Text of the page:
With my job I’m on call, all day, every day. Even on vacation. I have a couple of guys who cover the smaller stuff while I’m on vacation but I still end up fielding a few calls and working on a couple of quotes. I do love what I do though, even if it is very stressful. Think of it as playing Monopoly with real money that you don’t have and can’t afford to lose.
I sobered up in 1992. I was still just a kid and I was thrust into a world of older folk who were sobering up and had been sober, but there weren’t many my age I could relate to. By ’93 I was rollerblading two evenings a week and both weekend days, between eight and 32 miles a day, at a local County Park. They’ve got an eight mile loop and at my best I could complete a lap in less than 25 minutes. I learned that rollerblading, getting and staying fit, helped my recovery from alcoholism.
When I gave up drinking I quit my main escape from reality. I ceased caring, when I was lit, about all of the problems I created. It didn’t matter that the problems got worse… Add to that, I felt as good as anyone else after a six-pack. Overnight, that was gone and I had to learn how to replace what alcohol was good at by fixing me. My hour or two of fitness, three or four days a week, allowed me to simply shut everything down. No problems, no character defects to fix, no worrying about how to work the next step, just me, a pair of shorts, a pair of rollerblades and three minute miles (I was young and stupid, no brakes and no safety equipment).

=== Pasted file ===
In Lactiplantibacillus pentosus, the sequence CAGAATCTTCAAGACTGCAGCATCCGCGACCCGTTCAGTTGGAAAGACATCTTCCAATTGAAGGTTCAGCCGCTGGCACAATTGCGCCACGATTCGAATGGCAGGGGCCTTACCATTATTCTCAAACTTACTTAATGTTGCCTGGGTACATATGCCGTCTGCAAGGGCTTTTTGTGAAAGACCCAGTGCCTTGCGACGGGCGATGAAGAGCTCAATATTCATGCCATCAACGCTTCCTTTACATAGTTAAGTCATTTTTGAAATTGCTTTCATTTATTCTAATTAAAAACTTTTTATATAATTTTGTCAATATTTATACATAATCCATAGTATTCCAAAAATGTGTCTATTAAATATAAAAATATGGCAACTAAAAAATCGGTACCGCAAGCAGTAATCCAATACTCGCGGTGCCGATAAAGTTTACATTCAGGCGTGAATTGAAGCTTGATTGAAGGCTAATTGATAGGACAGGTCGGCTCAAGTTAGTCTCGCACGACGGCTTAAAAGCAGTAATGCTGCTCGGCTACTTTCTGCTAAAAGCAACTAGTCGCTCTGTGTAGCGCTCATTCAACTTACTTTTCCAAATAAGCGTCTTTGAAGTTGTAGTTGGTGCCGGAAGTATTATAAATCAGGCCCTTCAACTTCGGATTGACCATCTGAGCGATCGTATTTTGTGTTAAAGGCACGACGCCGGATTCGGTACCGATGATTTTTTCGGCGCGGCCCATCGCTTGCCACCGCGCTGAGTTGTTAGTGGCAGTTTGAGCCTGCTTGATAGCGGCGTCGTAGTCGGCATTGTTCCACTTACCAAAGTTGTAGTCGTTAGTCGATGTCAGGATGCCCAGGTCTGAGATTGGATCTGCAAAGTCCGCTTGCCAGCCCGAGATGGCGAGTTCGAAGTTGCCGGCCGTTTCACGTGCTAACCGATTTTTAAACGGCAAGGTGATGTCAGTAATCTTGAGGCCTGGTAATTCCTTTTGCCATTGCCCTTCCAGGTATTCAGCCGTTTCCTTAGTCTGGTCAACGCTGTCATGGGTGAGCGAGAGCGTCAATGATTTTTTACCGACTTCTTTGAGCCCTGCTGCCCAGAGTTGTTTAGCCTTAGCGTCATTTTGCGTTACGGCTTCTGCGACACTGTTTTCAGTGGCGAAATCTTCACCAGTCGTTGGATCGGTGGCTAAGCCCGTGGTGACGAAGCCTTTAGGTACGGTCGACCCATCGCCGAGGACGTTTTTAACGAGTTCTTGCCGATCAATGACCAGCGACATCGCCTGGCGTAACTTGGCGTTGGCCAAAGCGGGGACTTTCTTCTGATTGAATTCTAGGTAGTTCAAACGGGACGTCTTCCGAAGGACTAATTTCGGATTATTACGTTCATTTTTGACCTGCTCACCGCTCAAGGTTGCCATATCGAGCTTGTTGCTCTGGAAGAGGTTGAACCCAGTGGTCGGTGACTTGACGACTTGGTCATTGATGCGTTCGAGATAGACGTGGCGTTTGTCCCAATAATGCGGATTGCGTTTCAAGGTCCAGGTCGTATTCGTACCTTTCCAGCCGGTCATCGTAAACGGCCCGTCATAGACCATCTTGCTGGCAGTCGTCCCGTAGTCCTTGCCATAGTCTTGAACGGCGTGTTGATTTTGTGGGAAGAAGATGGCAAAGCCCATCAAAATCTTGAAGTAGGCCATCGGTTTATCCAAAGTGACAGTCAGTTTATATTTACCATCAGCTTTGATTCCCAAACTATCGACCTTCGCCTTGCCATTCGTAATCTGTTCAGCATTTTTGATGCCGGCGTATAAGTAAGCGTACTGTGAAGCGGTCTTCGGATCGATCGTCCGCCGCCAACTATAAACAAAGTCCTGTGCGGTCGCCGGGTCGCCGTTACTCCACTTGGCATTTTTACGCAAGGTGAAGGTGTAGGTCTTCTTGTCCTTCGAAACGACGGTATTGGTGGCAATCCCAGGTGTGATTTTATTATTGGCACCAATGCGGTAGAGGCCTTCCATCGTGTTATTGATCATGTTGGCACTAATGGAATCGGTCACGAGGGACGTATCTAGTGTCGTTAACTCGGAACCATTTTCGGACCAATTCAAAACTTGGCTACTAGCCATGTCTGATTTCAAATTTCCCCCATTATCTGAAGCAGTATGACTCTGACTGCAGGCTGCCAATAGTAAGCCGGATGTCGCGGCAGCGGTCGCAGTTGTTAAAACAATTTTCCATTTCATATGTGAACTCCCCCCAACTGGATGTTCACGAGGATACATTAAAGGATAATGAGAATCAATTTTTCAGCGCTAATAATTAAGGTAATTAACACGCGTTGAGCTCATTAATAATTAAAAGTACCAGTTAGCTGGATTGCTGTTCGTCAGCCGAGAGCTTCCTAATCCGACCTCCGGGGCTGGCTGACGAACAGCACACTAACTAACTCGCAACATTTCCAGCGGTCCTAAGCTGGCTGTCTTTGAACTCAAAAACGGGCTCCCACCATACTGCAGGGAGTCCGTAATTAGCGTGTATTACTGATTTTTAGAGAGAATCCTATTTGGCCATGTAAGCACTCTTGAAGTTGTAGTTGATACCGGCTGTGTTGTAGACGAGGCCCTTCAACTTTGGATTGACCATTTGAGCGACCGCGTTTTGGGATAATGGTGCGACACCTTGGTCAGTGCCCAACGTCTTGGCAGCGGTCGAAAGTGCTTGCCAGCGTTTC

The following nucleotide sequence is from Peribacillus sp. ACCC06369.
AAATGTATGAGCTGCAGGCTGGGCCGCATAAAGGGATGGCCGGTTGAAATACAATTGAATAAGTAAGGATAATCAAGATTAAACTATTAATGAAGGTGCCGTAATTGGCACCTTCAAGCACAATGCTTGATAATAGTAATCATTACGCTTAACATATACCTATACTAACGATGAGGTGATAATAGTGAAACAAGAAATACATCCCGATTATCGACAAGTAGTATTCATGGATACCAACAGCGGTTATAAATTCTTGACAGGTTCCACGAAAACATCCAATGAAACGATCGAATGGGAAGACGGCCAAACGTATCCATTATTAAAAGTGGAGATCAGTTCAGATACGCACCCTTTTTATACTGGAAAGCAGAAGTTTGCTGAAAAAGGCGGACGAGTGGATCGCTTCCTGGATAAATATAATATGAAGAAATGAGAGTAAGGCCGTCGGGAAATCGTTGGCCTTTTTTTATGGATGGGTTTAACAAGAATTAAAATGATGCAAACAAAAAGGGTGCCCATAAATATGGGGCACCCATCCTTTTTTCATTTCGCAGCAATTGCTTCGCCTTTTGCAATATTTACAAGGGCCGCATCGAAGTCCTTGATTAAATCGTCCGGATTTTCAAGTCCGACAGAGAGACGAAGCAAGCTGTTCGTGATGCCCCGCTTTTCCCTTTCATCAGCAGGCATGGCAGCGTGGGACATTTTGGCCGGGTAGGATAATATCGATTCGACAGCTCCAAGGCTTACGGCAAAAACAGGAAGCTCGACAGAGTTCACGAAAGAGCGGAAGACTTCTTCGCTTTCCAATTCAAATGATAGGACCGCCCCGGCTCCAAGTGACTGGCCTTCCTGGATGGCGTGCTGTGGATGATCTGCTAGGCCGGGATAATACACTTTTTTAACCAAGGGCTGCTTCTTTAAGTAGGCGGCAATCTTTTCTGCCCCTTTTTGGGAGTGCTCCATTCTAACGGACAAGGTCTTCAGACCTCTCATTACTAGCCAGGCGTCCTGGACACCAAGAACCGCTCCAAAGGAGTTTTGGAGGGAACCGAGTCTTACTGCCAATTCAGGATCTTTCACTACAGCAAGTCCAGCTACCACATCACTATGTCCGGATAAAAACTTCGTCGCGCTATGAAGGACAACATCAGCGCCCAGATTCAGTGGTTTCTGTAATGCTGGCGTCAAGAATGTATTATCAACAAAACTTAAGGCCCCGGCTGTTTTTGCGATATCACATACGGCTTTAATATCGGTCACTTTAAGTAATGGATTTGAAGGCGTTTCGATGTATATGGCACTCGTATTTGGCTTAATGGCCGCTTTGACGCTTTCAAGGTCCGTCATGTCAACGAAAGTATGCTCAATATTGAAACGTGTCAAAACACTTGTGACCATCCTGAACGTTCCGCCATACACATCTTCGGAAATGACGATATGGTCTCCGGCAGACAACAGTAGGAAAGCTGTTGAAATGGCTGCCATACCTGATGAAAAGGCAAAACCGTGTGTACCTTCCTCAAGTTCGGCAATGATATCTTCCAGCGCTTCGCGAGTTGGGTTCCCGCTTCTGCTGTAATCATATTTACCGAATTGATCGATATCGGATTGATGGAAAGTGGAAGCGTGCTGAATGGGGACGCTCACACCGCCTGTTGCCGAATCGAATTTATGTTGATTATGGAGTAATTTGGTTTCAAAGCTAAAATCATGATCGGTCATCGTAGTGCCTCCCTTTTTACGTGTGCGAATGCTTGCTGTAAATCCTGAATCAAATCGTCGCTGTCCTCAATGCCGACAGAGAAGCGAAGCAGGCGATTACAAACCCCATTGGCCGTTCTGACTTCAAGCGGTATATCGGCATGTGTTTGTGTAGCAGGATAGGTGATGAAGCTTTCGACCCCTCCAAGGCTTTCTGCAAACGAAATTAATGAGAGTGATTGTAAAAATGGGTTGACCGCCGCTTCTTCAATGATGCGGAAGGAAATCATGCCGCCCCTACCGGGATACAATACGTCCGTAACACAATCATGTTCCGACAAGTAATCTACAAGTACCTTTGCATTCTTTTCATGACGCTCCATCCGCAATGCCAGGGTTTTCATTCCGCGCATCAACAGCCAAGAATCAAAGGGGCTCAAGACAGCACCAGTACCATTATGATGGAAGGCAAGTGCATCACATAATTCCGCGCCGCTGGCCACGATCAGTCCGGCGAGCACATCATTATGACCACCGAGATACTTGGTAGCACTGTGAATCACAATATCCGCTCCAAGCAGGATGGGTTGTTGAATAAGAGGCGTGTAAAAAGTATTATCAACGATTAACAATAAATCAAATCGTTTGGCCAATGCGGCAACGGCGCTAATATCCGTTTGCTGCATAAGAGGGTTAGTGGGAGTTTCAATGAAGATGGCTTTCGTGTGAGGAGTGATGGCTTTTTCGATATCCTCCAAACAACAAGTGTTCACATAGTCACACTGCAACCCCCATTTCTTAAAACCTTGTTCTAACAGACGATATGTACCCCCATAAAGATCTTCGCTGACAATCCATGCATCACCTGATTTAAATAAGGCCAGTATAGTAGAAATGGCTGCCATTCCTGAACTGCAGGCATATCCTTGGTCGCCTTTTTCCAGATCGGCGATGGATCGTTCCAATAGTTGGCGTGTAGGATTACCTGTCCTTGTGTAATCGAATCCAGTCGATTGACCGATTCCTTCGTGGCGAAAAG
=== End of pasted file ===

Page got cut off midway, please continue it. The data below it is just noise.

There was a problem though. All of that stuff about shutting things down? Yeah, I didn’t figure all of that out till just a decade ago. Thirteen years later.
Next came a period of lethargy and steady weight gain, stagnation in my sobriety but a lot of good things in terms of employment. I went from physical labor work to a desk job (it was no surprise I gained weight). I was married now and my wife and I maintained a slightly active life, skiing and traveling. I still dragged out the rollerblades from time to time and took advantage of a roller hockey rink in our neighborhood park and I got a spot on a corporate softball team.
The stagnant sobriety was a problem though.
I got a new sponsor and started running in 2002 (I think). My wife had been running for about a year with a couple of guys from the program so, chubby and out of options, I joined them and it turned out I was a fair runner.
It was running with those friends in the program and talking with them that I finally started to grasp the importance of fitness to a sober life. My grip was naive though, incomplete. We ran together three times a week. I joined a sober running club and with a gaggle of friends, got fit and re-engaged with a decent program again.